An engaging portrait of a leader

Cinema still from the movie Darkest Hour starring Gary Oldman.
Cinema still from the movie Darkest Hour starring Gary Oldman. PHOTO: UIP

REVIEW / BIOGRAPHICAL DRAMA

DARKEST HOUR (PG)

126 minutes/Opens today/4 stars

The story: This portrait of British wartime prime minister Winston Churchill (Gary Oldman) covers the weeks between his rise to power and his famed "we shall fight on the beaches" speech in Parliament. As France falls to the Germans, a faction within the British government wants a peace treaty with Hitler, seeking to unseat the hawkish Churchill.


As sometimes happens in popular culture, a nostalgic nation becomes fixated on one period in its history. Victorian England has had its day in films and television, as has The Great War with its schoolboys swopping caps and cricket bats for helmets and rifles.

These days, the mood seems to be about Britain standing alone, with just the Channel protecting it from an existential danger lurking on the continent.

In a short span of time, there has been the Netflix royalty drama The Crown, Christopher Nolan's military re-enactment Dunkirk (2017) and the lesser-known biopic of the prime minister, Churchill (2017) with Brian Cox in the lead role.

Now comes this movie.

Gary Oldman's portrayal of Churchill deserves the acclaim it has received from critics, as well as the notice of judges at the Golden Globes and the Screen Actors Guild Awards. Both have nominated him for the Best Actor prize.

Oldman, unlike John Lithgow in The Crown or Brian Cox, is the physical opposite of the real wartime leader, who was as round and wide as Oldman is lean and narrow. Aided by the astonishingly supple facial prosthetics of the Oscar-nominated make-up artist Kazuhiro Tsuji, Oldman plays both the public and private Churchill with convincing ease.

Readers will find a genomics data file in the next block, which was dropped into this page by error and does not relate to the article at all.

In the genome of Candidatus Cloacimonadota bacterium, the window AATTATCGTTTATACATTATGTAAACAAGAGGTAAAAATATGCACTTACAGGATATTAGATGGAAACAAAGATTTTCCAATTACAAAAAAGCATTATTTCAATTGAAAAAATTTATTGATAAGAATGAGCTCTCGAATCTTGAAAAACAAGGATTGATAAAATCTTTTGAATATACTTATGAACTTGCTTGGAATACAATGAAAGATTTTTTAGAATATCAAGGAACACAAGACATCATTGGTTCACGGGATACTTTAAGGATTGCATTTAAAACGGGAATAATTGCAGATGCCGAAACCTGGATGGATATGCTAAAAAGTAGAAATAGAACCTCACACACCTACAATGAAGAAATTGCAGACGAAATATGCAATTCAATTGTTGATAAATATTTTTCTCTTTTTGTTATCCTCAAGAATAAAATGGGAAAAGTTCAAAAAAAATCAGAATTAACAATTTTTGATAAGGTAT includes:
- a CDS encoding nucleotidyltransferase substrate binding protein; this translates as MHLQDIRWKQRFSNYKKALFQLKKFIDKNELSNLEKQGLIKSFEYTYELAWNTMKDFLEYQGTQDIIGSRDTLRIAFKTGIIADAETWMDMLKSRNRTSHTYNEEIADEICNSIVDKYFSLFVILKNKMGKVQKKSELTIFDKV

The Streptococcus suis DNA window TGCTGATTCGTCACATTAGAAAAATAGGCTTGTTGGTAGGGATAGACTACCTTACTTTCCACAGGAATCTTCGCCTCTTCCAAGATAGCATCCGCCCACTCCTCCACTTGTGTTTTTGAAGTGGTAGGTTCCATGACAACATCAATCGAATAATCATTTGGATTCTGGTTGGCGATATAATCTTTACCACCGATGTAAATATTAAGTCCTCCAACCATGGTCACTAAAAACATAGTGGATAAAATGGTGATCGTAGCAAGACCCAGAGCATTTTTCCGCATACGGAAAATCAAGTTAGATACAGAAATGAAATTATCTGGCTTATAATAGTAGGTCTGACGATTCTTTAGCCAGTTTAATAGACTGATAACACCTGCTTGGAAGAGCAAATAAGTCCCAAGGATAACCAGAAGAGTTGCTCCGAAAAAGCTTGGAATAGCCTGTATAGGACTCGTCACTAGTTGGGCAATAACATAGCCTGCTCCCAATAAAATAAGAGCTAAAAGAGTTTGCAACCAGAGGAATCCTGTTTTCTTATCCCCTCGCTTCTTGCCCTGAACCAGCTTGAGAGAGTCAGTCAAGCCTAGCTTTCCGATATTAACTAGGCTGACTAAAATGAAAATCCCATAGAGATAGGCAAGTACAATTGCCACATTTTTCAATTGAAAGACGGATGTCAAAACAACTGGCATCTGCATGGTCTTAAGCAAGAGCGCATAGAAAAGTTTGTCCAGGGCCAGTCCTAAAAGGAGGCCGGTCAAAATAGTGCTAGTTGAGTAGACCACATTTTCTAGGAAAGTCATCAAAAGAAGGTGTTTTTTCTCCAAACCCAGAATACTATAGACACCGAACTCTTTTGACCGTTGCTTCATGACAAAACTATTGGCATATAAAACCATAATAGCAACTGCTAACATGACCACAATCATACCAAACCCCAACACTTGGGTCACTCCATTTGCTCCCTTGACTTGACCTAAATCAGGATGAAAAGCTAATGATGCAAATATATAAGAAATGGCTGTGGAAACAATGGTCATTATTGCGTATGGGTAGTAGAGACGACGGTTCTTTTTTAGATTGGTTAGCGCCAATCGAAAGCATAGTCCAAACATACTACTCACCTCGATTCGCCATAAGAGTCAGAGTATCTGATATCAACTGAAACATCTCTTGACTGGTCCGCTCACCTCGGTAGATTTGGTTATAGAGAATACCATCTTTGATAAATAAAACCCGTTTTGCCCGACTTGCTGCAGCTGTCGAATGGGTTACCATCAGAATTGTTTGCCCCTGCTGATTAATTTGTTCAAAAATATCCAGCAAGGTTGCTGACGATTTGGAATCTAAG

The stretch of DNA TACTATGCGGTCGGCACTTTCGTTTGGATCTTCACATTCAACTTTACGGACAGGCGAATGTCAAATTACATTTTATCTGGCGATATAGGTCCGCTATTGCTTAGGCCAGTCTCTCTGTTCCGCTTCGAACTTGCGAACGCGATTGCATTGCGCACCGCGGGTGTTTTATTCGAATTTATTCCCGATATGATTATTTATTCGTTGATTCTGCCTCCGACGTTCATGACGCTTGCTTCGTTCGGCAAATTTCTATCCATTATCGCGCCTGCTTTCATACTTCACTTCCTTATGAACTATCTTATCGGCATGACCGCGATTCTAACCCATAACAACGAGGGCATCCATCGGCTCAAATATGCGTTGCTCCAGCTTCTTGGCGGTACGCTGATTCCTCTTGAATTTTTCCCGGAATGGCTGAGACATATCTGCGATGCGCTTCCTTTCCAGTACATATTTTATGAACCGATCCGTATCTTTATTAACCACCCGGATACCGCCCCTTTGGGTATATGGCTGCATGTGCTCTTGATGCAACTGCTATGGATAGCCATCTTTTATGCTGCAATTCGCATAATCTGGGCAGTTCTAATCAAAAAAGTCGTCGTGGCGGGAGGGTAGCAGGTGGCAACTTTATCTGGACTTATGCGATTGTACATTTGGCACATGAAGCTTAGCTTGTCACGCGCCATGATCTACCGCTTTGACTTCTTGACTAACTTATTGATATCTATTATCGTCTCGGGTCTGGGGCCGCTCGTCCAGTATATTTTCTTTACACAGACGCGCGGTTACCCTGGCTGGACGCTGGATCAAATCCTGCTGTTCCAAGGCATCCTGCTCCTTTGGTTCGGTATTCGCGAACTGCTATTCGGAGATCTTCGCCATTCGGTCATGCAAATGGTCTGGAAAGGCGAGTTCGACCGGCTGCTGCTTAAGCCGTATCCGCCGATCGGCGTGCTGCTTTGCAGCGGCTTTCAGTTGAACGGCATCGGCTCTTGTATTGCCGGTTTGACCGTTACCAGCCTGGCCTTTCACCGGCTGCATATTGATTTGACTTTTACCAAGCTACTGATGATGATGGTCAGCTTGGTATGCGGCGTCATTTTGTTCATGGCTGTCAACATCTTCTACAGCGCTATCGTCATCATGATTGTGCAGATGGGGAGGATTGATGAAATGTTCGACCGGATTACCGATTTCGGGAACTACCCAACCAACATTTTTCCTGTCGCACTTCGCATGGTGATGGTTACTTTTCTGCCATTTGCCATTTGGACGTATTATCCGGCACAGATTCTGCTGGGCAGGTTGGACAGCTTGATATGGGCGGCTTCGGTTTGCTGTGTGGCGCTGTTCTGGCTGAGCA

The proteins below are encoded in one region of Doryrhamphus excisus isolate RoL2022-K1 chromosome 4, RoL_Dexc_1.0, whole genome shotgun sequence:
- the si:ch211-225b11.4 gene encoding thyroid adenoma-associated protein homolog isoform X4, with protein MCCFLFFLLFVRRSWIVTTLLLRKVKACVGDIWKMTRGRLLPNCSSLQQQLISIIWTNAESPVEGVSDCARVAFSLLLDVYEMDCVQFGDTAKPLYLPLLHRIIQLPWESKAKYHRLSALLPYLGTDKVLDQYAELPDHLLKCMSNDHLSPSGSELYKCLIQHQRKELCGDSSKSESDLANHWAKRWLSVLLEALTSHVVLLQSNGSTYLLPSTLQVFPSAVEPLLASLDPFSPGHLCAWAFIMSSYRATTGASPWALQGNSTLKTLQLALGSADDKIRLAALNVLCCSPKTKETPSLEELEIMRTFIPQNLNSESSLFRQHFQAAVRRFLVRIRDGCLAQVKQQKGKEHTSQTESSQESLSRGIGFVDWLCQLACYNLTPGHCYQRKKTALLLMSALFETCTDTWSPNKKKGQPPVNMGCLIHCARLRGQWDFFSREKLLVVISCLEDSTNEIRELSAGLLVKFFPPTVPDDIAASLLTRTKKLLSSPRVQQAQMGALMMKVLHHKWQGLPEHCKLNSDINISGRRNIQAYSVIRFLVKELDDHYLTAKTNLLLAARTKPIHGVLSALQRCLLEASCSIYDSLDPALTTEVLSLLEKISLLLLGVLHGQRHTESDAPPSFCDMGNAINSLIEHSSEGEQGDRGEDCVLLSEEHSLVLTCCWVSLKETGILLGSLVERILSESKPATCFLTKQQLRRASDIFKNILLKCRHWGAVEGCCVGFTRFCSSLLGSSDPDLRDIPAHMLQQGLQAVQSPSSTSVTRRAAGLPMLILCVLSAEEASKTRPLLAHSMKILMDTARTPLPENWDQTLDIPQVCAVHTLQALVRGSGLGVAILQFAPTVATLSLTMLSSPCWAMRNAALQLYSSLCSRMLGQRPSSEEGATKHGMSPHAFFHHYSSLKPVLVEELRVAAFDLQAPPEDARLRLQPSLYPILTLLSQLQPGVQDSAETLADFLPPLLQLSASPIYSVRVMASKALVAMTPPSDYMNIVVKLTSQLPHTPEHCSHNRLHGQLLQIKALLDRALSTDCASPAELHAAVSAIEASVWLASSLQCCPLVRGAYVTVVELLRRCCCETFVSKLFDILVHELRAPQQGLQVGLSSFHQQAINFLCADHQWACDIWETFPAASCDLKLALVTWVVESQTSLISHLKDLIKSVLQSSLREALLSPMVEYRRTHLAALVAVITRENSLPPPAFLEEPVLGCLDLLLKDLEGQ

The oratorical prowess is there, as well as the V-for-victory fingers and the brisk walk. But there is also Churchill naked in the bath, swilling brandy by the bucket, roaring at his terrified staff.

The dramatic build-up to the "we shall fight on the beaches" speech is finely constructed and Oldman's delivery of those words, time-worn as they are, raises the hairs and stirs the blood.

Director Joe Wright knows period drama, but in this and others he has helmed, such as Atonement (2007) and Anna Karenina (2012), his particular brilliance lies in turning inner thought into action cinema.

When it works, it works very well indeed. Wright shoots the prime minister in the act of speech-writing the same way Lee Ang might stage a wuxia battle. Wright's restless camera tracks Churchill's immortal words as they fly from his mind before landing on the pages of typist Miss Layton (Lily James). This is mental activity framed as martial arts.

Churchill's constant motion is a good fit for Wright's storytelling style, one that never tells when it can show. But it is a habit that can be taken to ludicrous extremes. There is a scene showing Churchill mingling with passengers in a London Underground carriage, gauging their support for war. It is a hackneyed, slow-clap man-of-the-people moment that mars this otherwise engaging portrait of a beloved national leader.

A version of this article appeared in the print edition of The Straits Times on January 04, 2018, with the headline 'An engaging portrait of a leader'. Print Edition | Subscribe